The Google Tag Manager and Google Analytics
First of all, a modified HTML tag must be created. This is created in the Google Tag Manager. The script must then be placed in this. The HTML tag must also be directed to the page view. This is also called 'DOM Ready'. Only when actual interactions with a website or website page take place should the script begin to take effect. It is also necessary to send a specific event to Google Analytics. This requires a trigger in the form of a modified event.
The custom event
Total Engaged Time
The step that follows to set up the event in the Google Tag Manager is to set a number of things in Google Analytics. First, an adjusted statistic is created. The name of this adjusted statistic is the Total Engaged Time. The range of these must be set to 'Hit' and the relevant format type is 'Time'. It is important at this step to note the index number that appears with the adjusted statistic. This must then be filled in again at the event that is created in the Google Tag Manager.
The calculated statistic
Based on this adjusted statistics, a calculated statistic can be made for social media content analysis. This means that the total interactive time of a user or visitor is shared by the page views. With this, the average interactive time of a user or visitor per website or website page is calculated and known. As soon as the script and the trigger have been placed and the adjusted statistic and variable have been created, the desired is put together briefly. Once all tags are put live, data comes in Google Analytics.
Report adjustments in Google Analytics
The question that then arises with social media content analysis is: how are all these data made transparent? For this purpose - as soon as the data arrives - a customized report can be created in Google Analytics. Various statistics and metric types of measurements are displayed. These vary from statistical groups to dimensions. An additional filter can also be created in the form of specific content website pages. Examples of statistics groups are website and website page views, the Total Engaged Time and the average engagement per page. The statistic used for this is the Total Engaged Time divided by the number of website views or website page views. In addition, the bounce rate can also be reported. The dimensions here are the pages themselves.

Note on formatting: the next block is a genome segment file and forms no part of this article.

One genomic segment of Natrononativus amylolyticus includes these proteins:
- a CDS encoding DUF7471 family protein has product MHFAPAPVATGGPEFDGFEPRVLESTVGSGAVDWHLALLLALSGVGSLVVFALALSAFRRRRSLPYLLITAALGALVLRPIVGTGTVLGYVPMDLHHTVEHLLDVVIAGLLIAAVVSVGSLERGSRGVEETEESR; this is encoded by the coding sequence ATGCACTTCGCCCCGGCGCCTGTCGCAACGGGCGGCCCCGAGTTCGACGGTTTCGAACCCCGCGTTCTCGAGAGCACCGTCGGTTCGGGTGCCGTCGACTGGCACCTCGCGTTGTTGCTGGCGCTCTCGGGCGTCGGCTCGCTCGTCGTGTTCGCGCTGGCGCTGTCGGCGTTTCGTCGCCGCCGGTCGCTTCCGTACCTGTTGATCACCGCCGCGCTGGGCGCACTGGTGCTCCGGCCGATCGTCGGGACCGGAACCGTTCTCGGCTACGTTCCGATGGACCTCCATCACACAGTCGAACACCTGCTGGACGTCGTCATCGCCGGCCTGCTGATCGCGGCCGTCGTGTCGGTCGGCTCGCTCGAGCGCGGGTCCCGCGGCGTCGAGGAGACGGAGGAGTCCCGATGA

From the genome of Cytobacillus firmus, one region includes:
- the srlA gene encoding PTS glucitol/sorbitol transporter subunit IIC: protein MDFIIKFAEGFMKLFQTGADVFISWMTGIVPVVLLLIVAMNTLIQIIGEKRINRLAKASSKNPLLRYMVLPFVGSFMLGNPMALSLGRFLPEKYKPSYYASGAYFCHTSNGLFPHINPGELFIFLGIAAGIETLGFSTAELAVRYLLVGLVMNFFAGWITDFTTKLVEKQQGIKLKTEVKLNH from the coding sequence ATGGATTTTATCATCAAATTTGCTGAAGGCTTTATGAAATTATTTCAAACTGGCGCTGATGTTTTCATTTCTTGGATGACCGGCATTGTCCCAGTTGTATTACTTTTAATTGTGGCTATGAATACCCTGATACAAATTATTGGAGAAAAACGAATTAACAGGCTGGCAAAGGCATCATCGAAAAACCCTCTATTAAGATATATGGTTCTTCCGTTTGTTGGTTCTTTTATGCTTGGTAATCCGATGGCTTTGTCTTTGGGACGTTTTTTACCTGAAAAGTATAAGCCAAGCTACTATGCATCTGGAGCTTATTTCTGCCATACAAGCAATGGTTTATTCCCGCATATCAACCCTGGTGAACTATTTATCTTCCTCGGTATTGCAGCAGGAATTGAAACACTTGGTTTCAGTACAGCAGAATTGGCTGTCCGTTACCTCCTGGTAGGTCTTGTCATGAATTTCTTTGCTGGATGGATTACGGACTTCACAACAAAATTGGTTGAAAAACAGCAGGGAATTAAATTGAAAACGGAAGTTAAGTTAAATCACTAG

If desired, this form of social media content analysis can also be used to only show specific web pages in the report. You should think of recipes, service pages but also blog pages and forums. Normally the results are sorted by the number of web page views. In addition, however, it is possible to sort this table based on Average Engagement. The how-to lends itself to switching to both content engagement and Average Engagement. This shows the average time per website page.
De Average Engagement
By sorting web pages by Average Engagement in social media content analysis it can be traced on which specific website pages the user's visit was active on. With the additional information about the bounce percentage and the script with the Average Engagement and the Total Engaged Time, the right conclusions are drawn. If this information were not available, then the wrong conclusions could be drawn. For an above-average bounce percentage, an additional analysis is highly desirable and the Average Engagement and Total Engaged Time provide additional insights into this.
When analyzing, don't just look at some statistics or dimensions
What is particularly important when analyzing the content of social media is the scope. Do not limit yourself to a few statistics or dimensions. If you take the Average Engagement as a starting point, then all kinds of statistics and dimensions can be added. These give the data much more value. You should think here of the number of pages per chosen session, the medium or source, the bounce percentage, but also adjusted dimensions. For example, it is an option for blogs to include the author's name or publication date.